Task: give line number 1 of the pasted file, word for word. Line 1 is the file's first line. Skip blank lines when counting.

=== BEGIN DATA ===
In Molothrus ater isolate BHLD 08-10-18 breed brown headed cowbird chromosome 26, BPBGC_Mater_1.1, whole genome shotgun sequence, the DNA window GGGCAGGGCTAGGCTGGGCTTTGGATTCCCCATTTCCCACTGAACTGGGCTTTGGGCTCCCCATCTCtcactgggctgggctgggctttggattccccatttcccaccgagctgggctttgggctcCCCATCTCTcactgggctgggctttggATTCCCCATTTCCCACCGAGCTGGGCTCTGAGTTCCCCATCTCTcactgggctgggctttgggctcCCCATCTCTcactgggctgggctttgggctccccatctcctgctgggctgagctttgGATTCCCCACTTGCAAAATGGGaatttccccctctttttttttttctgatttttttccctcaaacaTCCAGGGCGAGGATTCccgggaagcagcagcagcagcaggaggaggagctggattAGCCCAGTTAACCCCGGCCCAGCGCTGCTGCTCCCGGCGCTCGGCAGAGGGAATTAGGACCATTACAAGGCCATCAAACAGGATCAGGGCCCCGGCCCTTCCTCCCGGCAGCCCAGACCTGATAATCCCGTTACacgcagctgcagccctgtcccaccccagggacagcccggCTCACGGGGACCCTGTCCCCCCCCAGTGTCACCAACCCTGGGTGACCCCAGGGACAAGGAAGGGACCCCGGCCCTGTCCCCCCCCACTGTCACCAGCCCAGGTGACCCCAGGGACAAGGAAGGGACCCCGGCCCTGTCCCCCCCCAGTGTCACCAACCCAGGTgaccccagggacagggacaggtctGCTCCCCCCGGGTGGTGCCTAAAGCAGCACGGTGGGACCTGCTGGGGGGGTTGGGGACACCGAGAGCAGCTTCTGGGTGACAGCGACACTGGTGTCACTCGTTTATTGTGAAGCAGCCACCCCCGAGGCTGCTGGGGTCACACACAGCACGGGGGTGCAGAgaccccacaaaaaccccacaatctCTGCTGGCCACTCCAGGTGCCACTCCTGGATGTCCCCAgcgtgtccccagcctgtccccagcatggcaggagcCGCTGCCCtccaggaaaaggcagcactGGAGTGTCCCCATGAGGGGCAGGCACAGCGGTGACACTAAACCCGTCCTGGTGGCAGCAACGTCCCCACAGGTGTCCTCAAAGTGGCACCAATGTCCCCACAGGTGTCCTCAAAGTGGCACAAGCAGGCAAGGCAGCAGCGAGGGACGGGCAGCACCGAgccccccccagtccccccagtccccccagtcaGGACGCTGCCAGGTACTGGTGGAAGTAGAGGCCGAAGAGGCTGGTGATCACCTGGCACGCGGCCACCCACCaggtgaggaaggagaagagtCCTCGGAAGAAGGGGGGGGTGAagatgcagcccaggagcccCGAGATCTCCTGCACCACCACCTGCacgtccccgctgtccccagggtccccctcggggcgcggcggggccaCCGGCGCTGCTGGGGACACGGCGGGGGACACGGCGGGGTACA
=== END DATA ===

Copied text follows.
In Molothrus ater isolate BHLD 08-10-18 breed brown headed cowbird chromosome 26, BPBGC_Mater_1.1, whole genome shotgun sequence, the DNA window GGGCAGGGCTAGGCTGGGCTTTGGATTCCCCATTTCCCACTGAACTGGGCTTTGGGCTCCCCATCTCtcactgggctgggctgggctttggattccccatttcccaccgagctgggctttgggctcCCCATCTCTcactgggctgggctttggATTCCCCATTTCCCACCGAGCTGGGCTCTGAGTTCCCCATCTCTcactgggctgggctttgggctcCCCATCTCTcactgggctgggctttgggctccccatctcctgctgggctgagctttgGATTCCCCACTTGCAAAATGGGaatttccccctctttttttttttctgatttttttccctcaaacaTCCAGGGCGAGGATTCccgggaagcagcagcagcagcaggaggaggagctggattAGCCCAGTTAACCCCGGCCCAGCGCTGCTGCTCCCGGCGCTCGGCAGAGGGAATTAGGACCATTACAAGGCCATCAAACAGGATCAGGGCCCCGGCCCTTCCTCCCGGCAGCCCAGACCTGATAATCCCGTTACacgcagctgcagccctgtcccaccccagggacagcccggCTCACGGGGACCCTGTCCCCCCCCAGTGTCACCAACCCTGGGTGACCCCAGGGACAAGGAAGGGACCCCGGCCCTGTCCCCCCCCACTGTCACCAGCCCAGGTGACCCCAGGGACAAGGAAGGGACCCCGGCCCTGTCCCCCCCCAGTGTCACCAACCCAGGTgaccccagggacagggacaggtctGCTCCCCCCGGGTGGTGCCTAAAGCAGCACGGTGGGACCTGCTGGGGGGGTTGGGGACACCGAGAGCAGCTTCTGGGTGACAGCGACACTGGTGTCACTCGTTTATTGTGAAGCAGCCACCCCCGAGGCTGCTGGGGTCACACACAGCACGGGGGTGCAGAgaccccacaaaaaccccacaatctCTGCTGGCCACTCCAGGTGCCACTCCTGGATGTCCCCAgcgtgtccccagcctgtccccagcatggcaggagcCGCTGCCCtccaggaaaaggcagcactGGAGTGTCCCCATGAGGGGCAGGCACAGCGGTGACACTAAACCCGTCCTGGTGGCAGCAACGTCCCCACAGGTGTCCTCAAAGTGGCACCAATGTCCCCACAGGTGTCCTCAAAGTGGCACAAGCAGGCAAGGCAGCAGCGAGGGACGGGCAGCACCGAgccccccccagtccccccagtccccccagtcaGGACGCTGCCAGGTACTGGTGGAAGTAGAGGCCGAAGAGGCTGGTGATCACCTGGCACGCGGCCACCCACCaggtgaggaaggagaagagtCCTCGGAAGAAGGGGGGGGTGAagatgcagcccaggagcccCGAGATCTCCTGCACCACCACCTGCacgtccccgctgtccccagggtccccctcggggcgcggcggggccaCCGGCGCTGCTGGGGACACGGCGGGGGACACGGCGGGGTACA